Smelling the scent of victory, but the truth is I don't know my onions
First published on Friday, December 21, 2012
Oh shucks, I was really looking forward to visiting Exeter. I was going to have a Devon cream tea before the racing started, gorging myself on scones, jam and all manner of other artery-clogging delights.
A waterlogged track, though, meant the Exeter mission was abandoned.
Heavy rain was hammering the country from top to toe and the poor horseys did not know whether they were coming or going. The only guarantee was the meeting at Lingfield would be going ahead because they have got a supposedly all-weather track.
I have to admit I'm rather sceptical about this all-weather business. I think it smacks of complacency. We have almost certainly not yet seen everything the weather gods have to throw at us, with the planet becoming increasingly volatile. I reckon our grandchildren's grandchildren will probably have to face things like lightning-snow in the future – snowballs loaded with electrical currents – so let's see how all-weather Lingfield is then.
In my opinion, there is no such thing as an all-weather badminton hall, let alone a racetrack. If a hurricane swept in and blew the sports centre down, it wouldn't be very much of an all-weather badminton hall.
Take nothing for granted. Only the hardiest of hardy racegoers were at Lingfield for this seven-race card. As I trotted to the track, I spotted one woman driving slowly into the venue in a Volvo estate with all the windows open, getting drenched. You had to be an optimist to be at Lingers yesterday and this crazy cat was clearly banking on an imminent arrival of sunshine.
I was reliably informed by colleague Rodney Masters that this was one of the quietest race meetings of all time. And the bookmakers were in understandably miserable mood. "Is it always as quiet as this?" I asked. "Only every day," came the curt reply.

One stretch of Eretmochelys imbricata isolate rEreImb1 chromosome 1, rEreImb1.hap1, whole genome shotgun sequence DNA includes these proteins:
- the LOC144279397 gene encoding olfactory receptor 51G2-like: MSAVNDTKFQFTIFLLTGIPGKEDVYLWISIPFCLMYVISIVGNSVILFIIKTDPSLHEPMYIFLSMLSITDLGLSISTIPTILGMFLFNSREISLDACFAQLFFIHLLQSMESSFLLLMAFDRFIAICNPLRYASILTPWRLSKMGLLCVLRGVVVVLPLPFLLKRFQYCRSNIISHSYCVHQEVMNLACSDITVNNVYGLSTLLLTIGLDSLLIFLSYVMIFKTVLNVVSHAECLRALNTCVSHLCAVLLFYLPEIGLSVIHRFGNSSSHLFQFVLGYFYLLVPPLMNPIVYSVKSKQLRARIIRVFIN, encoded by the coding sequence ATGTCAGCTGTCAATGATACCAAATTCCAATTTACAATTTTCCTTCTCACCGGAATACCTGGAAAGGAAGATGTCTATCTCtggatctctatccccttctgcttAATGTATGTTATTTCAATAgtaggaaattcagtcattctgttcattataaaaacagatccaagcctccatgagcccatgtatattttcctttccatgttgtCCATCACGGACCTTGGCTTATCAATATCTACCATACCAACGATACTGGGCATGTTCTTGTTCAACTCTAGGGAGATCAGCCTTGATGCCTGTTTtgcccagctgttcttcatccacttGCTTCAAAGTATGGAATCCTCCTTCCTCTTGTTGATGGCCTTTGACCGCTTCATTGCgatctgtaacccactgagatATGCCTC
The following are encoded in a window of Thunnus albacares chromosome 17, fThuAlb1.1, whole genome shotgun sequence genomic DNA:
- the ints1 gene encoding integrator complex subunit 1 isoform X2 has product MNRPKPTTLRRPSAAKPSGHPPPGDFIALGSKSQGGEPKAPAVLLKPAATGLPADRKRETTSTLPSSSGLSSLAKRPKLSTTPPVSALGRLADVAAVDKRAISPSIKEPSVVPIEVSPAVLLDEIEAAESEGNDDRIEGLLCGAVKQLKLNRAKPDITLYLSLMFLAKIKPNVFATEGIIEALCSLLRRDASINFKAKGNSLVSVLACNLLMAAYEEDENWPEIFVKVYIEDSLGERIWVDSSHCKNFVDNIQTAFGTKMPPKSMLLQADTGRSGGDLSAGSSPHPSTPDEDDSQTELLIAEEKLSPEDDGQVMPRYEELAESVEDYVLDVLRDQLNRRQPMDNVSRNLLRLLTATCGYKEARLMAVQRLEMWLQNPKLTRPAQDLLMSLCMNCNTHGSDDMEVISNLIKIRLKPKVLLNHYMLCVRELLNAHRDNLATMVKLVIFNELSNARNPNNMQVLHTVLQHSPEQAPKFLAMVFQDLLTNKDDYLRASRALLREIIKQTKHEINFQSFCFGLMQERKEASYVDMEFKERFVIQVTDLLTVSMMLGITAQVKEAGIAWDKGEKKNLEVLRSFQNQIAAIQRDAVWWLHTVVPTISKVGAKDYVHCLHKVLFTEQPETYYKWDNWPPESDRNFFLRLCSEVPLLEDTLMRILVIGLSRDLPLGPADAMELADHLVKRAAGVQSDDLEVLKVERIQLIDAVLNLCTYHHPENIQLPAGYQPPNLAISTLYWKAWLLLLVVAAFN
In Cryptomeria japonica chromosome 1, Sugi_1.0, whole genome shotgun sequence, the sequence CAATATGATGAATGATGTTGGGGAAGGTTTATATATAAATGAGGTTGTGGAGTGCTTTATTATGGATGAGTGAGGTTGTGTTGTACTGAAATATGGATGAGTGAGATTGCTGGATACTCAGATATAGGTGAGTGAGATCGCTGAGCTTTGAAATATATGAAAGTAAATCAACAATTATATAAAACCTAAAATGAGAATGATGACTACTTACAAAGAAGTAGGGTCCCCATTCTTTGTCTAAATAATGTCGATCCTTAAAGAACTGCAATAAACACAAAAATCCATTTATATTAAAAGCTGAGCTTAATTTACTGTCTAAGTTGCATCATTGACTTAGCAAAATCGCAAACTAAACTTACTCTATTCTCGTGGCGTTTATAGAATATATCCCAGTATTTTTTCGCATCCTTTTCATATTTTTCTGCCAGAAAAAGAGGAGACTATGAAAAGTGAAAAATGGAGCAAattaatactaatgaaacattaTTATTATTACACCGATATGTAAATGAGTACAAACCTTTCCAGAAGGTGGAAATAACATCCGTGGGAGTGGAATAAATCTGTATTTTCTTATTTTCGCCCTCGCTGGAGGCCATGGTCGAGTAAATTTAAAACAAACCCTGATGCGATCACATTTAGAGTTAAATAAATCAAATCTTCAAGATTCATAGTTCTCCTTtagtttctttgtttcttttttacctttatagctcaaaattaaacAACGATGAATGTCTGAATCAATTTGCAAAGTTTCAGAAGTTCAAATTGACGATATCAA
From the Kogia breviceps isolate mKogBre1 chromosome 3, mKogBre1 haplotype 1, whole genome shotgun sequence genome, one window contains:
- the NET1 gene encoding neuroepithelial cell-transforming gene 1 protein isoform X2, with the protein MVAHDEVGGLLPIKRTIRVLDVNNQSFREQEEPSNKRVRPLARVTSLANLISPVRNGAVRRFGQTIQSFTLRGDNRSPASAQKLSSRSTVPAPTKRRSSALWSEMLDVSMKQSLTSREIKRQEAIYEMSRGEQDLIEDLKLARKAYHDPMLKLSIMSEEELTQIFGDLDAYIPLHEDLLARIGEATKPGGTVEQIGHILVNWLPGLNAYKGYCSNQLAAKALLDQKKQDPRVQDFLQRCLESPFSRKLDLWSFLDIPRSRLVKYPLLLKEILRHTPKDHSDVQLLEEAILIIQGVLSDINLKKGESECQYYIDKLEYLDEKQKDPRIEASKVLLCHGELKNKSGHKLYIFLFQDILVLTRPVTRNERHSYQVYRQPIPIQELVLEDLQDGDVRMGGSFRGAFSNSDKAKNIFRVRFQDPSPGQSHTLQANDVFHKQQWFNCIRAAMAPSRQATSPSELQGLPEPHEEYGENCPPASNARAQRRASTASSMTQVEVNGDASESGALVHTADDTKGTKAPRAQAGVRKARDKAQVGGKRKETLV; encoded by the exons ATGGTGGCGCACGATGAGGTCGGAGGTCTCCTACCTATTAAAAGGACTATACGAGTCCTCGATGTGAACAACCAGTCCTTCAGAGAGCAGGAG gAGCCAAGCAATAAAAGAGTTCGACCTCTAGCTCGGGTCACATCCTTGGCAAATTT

There is a big sign near the grandstand, though, which encouraged those who have deigned to attend to have a few bets. It reads: having a bet with one of the bookmakers in the betting ring is easy and fun.
An intriguing part of the raceday experience is to be in the betting ring prior to a race as it provides you with a real sense of atmosphere and excitement as everyone is seeking out the best odds for their chosen horse. You can almost smell the anticipation as you get your ticket in your hand and wait for the start.
Hmmm, interesting. Commentating ace Simon Holt marked my card and suggested three horses to back – the first of which was Gabrial The Boss in the 1.00. Three rails bookies were braving the rain and all had 11-4 chalked up.
Who do I pick to punt with? You feel so bad for the two you ignore. I thought about spreading my stake across the three of them, but feared that would have looked like I was taking the piss. I had £50 with William Hill (nice to finally meet him), who gave me 3-1 as a gesture of goodwill.
Ooh, what is that smell? Is it anticipation? I don't think so. No, it's been a long week and I've run out of Lynx.
The scent of victory was wafting over me after Gabrial The Boss romped home in fine style. I was back in the game.
It was a selling stakes, which meant I had the option of buying the horsey in the winner's enclosure if I fancied. I went to see if the £150 I had won was enough to claim a new furry friend, but I was outbid by someone offering 7,200gns. I have no idea how much that is, but it is clearly more than £150. There was a lot of sweat coming off old Gabrial anyway, so I wasn't that bothered about failing to purchase him. I like my sellers like I like my women (lacking sweat).
The next Holt thunderbolt was Bowstar in the 1.30 race for 'maiden fillies'. From what I can gather, they are essentially female losers.
Damsels in distress. The Lingfield programme suggested reasons in their 'race description' as to why maidens may never have won – "they can often be too weak and immature to do themselves justice as juveniles". I often reason that I am too weak and immature to do myself justice in life in general, but never mind.
Bowstar, on which I had £150 at 2-1, came with a strong, late rattle, but managed only to finish runner-up.
Then, Cut Across in the 2.00, on which I had £100 at 5-2, flopped the other way (came too early, went limp when it really mattered).
One winner, two losers then, another £100 disappearing. Closing total for the week: minus £341.67.
What have I learned? Horseracing is ruddy bemusing. And you've really got to know your onions to be successful betting on it. I don't know my onions. I don't think I'll ever know my onions.
Members can read the latest exclusive interviews, news analysis and comment available from 6pm daily on racingpost.com